On April 26, 1986, a test at the Chernobyl nuclear plant went badly wrong. An explosion occurred and a massive amount of radiation was released into the atmosphere.
The initial Soviet response was first to deny that there had been any problems at the plant, and then to insist that Soviet nuclear engineers were in complete control of the situation.
Had the reactor been located further from the Soviet borders with the West and had the radiation plume not passed over Scandinavia, the Soviet government might have been able to get away with such denials just as Moscow often had succeeded in doing with earlier disasters.
But once Swedish scientists monitored the radiation cloud, radio and television stations in Eastern Europe and Western Europe began to report that an accident had taken place.
And many Soviet citizens learned what had in fact happened, some from cross-border Polish television broadcasts and others from international radio broadcasters.
Mikhail Gorbachev, who had become general secretary of the Communist Party of the Soviet Union only 13 months earlier, was faced with a crisis. If he followed the standard Soviet protocol on such matters, he would not only lose face at home and abroad as a reformer but also risk losing his power base within the Soviet leadership.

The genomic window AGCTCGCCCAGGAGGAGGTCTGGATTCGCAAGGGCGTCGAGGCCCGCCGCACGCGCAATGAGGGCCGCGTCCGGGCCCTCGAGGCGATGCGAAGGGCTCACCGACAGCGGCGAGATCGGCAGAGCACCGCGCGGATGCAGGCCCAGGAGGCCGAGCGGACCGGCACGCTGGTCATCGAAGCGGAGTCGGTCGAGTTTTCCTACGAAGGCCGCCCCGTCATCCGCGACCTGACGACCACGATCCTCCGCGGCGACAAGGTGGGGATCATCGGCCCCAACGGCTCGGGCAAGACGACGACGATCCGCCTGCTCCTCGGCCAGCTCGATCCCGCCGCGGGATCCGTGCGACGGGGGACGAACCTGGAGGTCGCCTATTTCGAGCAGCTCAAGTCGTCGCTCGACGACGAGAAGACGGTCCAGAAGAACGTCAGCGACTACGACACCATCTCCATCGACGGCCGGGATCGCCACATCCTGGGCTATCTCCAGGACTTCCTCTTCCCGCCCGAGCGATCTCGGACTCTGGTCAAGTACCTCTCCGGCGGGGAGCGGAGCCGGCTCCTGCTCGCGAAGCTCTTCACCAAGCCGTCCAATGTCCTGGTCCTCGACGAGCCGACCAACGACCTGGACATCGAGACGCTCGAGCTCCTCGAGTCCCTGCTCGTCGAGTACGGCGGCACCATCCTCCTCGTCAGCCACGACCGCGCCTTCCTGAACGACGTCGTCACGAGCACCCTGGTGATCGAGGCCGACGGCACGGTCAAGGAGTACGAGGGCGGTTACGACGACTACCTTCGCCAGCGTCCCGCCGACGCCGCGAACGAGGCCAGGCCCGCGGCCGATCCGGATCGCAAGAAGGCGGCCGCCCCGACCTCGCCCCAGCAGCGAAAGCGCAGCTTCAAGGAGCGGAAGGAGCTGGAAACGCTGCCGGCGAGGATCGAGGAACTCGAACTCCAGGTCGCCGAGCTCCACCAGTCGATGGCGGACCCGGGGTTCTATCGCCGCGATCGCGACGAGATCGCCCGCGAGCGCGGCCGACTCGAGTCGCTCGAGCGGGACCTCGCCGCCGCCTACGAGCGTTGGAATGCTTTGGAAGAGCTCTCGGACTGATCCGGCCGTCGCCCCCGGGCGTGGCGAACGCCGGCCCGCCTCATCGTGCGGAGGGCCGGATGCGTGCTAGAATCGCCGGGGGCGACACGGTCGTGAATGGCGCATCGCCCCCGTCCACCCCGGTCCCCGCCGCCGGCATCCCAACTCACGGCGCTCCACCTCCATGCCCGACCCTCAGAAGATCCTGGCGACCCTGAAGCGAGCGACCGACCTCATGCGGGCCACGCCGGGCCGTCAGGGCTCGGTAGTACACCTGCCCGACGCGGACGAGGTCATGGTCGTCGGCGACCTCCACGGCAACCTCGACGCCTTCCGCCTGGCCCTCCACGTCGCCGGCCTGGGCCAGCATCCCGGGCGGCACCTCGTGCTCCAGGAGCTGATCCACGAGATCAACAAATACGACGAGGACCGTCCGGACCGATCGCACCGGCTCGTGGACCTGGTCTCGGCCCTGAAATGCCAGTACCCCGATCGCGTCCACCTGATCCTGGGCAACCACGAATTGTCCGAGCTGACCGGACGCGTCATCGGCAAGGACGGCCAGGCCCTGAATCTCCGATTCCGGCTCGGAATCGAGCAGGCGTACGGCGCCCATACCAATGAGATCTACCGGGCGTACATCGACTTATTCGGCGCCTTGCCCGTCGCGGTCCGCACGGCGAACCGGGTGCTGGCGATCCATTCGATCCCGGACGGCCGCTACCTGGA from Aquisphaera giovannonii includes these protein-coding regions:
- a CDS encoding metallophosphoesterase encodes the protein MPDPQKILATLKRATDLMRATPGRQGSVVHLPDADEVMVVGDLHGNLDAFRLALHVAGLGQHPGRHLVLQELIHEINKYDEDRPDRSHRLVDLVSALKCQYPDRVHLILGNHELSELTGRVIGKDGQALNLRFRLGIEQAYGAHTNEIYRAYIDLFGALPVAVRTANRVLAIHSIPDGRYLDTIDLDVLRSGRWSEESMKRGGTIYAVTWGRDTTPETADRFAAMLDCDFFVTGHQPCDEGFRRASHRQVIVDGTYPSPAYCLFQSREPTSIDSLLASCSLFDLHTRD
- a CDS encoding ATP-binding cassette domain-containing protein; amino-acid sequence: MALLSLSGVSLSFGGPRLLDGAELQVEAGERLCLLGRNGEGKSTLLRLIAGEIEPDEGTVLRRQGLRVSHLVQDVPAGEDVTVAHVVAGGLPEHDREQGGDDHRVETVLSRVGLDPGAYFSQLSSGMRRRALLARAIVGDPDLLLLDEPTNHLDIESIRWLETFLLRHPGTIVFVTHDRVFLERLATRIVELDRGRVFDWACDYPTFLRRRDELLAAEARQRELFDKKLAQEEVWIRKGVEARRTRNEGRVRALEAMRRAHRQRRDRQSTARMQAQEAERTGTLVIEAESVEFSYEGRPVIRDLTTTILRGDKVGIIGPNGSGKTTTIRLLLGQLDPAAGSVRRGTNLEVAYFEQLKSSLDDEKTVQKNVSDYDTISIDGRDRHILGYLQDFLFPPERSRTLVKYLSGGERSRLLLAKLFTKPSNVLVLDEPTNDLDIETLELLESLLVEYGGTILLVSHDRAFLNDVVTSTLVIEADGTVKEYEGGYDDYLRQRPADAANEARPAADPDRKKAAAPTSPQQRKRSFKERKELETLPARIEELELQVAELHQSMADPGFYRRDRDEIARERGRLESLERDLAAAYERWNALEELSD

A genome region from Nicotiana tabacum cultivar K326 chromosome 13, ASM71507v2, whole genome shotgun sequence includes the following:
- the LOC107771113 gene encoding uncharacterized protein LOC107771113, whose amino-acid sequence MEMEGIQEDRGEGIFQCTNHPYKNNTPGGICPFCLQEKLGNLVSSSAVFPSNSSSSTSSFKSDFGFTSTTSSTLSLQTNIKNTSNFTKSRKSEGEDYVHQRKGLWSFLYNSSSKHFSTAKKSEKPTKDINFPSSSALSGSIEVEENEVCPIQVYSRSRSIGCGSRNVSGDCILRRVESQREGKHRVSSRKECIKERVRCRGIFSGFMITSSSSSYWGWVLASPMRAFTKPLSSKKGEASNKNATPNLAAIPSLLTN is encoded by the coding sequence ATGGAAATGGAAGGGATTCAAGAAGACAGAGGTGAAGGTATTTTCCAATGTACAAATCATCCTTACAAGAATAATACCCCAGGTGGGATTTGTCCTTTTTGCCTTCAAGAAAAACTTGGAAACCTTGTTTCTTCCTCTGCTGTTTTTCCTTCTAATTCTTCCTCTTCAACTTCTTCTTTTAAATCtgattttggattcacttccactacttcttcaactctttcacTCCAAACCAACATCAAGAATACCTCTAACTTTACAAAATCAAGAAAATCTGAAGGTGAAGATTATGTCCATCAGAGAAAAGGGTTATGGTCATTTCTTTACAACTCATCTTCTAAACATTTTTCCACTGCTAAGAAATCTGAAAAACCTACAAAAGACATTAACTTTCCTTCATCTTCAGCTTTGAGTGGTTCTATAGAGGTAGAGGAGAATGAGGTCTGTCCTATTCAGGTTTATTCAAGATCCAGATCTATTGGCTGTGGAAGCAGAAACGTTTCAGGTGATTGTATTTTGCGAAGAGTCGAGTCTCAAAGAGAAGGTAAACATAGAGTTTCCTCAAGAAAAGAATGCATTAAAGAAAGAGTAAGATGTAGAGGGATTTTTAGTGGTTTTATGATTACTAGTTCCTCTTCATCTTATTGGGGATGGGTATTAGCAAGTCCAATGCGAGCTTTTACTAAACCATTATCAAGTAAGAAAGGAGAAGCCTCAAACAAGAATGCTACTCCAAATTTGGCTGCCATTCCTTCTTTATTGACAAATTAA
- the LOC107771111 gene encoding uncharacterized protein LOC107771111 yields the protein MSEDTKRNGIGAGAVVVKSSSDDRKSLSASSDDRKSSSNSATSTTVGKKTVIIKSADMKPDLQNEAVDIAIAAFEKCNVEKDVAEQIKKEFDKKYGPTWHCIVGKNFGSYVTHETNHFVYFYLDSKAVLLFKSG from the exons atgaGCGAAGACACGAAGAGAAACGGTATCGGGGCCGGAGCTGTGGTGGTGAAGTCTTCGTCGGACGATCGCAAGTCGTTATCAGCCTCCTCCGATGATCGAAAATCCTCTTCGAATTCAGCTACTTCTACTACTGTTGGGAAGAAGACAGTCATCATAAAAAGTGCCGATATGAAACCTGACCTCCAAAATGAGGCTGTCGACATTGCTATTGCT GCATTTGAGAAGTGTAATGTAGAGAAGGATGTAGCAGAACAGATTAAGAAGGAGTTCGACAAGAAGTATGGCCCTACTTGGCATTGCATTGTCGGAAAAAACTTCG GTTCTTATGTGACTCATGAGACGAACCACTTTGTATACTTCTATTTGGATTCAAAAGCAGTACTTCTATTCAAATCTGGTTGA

Confronted with this choice, Gorbachev first equivocated and then signaled that he was willing to allow the Soviet media to report more accurately on what had happened.
Soviet newspapers, radio stations and television networks began to tell Ukrainians, Russians and Belorusians more of the story, and Gorbachev sought to use this new openness, which he eventually labeled "glasnost," as a means to win popular support and defeat his political enemies.
For the first time, Soviet citizens were hearing more or less accurate information about a disaster in their country not just from foreign radio "voices" but also from their own media. That did not lessen their fears about the consequences of the Chernobyl accident, but it did mean that they now looked to their domestic media as a source of news.
Gorbachev's own hesitations and statements then and later make it clear that he did not recognize what he had begun or where it would lead. Once the Soviet media implicitly and in some cases explicitly acknowledged that Soviet outlets had not told the truth about Chernobyl and nuclear power, Soviet citizens and a growing number of Soviet journalists began demanding a fuller accounting on other issues as well.
Over the next five years, this process accelerated, forcing Gorbachev and the Soviet government to confront ever more controversial questions about the rule of the Communist Party and Soviet nationality policies.
And as Soviet claims were shown to be hollow and false, ever more citizens of the U.S.S.R. turned away not only from the system as a whole but from Gorbachev, who had allowed these revelations to occur.
That shift contributed to the collapse of communism, the demise of the Soviet Union, and the difficult period of transition away from a totalitarian system toward democracy and freedom.
The Chernobyl accident in the first instance called attention to the incredible dangers inherent in the use of atomic power, and many people in Ukraine, Belarus and Russia are still suffering from exposure to radiation.
But at the same time, the aftermath of that accident highlighted the incredible power of a more open press to change people's minds and ultimately to change the course of history.